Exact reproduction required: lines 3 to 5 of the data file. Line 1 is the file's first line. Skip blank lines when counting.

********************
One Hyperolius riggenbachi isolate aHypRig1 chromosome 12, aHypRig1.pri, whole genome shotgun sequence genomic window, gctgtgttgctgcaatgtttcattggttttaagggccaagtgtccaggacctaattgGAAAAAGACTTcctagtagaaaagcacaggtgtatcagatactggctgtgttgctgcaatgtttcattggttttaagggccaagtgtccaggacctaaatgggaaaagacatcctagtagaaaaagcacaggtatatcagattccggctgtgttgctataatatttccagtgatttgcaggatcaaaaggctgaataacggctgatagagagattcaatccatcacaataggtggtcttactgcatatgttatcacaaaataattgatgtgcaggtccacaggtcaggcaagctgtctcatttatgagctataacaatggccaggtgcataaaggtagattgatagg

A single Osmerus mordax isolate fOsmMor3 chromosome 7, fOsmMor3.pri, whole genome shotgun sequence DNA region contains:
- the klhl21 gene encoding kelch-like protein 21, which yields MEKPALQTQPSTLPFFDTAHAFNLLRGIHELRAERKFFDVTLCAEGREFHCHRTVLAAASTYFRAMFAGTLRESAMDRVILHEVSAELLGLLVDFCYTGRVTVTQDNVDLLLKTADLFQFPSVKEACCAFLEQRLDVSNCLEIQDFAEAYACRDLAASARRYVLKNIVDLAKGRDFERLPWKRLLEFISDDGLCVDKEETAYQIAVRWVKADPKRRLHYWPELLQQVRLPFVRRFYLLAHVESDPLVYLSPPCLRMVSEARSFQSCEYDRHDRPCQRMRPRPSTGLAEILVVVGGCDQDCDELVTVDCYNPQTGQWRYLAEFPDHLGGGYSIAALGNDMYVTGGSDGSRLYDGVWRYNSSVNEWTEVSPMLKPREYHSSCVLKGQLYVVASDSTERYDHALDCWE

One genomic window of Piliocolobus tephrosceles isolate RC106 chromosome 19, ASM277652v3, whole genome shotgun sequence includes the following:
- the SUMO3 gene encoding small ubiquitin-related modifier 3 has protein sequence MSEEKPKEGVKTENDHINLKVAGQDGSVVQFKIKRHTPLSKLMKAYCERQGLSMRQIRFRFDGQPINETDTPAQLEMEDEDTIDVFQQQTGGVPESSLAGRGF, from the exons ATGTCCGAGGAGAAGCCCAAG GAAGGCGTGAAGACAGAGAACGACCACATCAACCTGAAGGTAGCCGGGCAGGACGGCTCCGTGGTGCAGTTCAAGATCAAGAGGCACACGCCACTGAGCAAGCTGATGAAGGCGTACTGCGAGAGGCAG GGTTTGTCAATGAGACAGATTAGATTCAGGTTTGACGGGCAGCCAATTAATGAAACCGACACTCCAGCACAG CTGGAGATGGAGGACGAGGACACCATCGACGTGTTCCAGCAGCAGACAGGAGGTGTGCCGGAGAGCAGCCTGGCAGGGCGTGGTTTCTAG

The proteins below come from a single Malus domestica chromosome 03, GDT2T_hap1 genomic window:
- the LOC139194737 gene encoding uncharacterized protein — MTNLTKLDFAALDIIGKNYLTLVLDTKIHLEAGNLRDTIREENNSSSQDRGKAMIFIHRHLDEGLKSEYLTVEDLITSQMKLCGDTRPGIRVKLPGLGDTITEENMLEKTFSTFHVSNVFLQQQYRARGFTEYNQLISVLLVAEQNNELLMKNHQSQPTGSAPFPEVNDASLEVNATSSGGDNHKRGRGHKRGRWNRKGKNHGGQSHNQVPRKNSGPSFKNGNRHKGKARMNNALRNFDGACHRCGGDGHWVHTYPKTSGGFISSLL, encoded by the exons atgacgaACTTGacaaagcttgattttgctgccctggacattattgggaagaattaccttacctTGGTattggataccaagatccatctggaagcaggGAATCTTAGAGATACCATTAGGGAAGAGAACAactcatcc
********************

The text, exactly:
- the klhl21 gene encoding kelch-like protein 21, which yields MEKPALQTQPSTLPFFDTAHAFNLLRGIHELRAERKFFDVTLCAEGREFHCHRTVLAAASTYFRAMFAGTLRESAMDRVILHEVSAELLGLLVDFCYTGRVTVTQDNVDLLLKTADLFQFPSVKEACCAFLEQRLDVSNCLEIQDFAEAYACRDLAASARRYVLKNIVDLAKGRDFERLPWKRLLEFISDDGLCVDKEETAYQIAVRWVKADPKRRLHYWPELLQQVRLPFVRRFYLLAHVESDPLVYLSPPCLRMVSEARSFQSCEYDRHDRPCQRMRPRPSTGLAEILVVVGGCDQDCDELVTVDCYNPQTGQWRYLAEFPDHLGGGYSIAALGNDMYVTGGSDGSRLYDGVWRYNSSVNEWTEVSPMLKPREYHSSCVLKGQLYVVASDSTERYDHALDCWE

One genomic window of Piliocolobus tephrosceles isolate RC106 chromosome 19, ASM277652v3, whole genome shotgun sequence includes the following:
- the SUMO3 gene encoding small ubiquitin-related modifier 3 has protein sequence MSEEKPKEGVKTENDHINLKVAGQDGSVVQFKIKRHTPLSKLMKAYCERQGLSMRQIRFRFDGQPINETDTPAQLEMEDEDTIDVFQQQTGGVPESSLAGRGF, from the exons ATGTCCGAGGAGAAGCCCAAG GAAGGCGTGAAGACAGAGAACGACCACATCAACCTGAAGGTAGCCGGGCAGGACGGCTCCGTGGTGCAGTTCAAGATCAAGAGGCACACGCCACTGAGCAAGCTGATGAAGGCGTACTGCGAGAGGCAG GGTTTGTCAATGAGACAGATTAGATTCAGGTTTGACGGGCAGCCAATTAATGAAACCGACACTCCAGCACAG CTGGAGATGGAGGACGAGGACACCATCGACGTGTTCCAGCAGCAGACAGGAGGTGTGCCGGAGAGCAGCCTGGCAGGGCGTGGTTTCTAG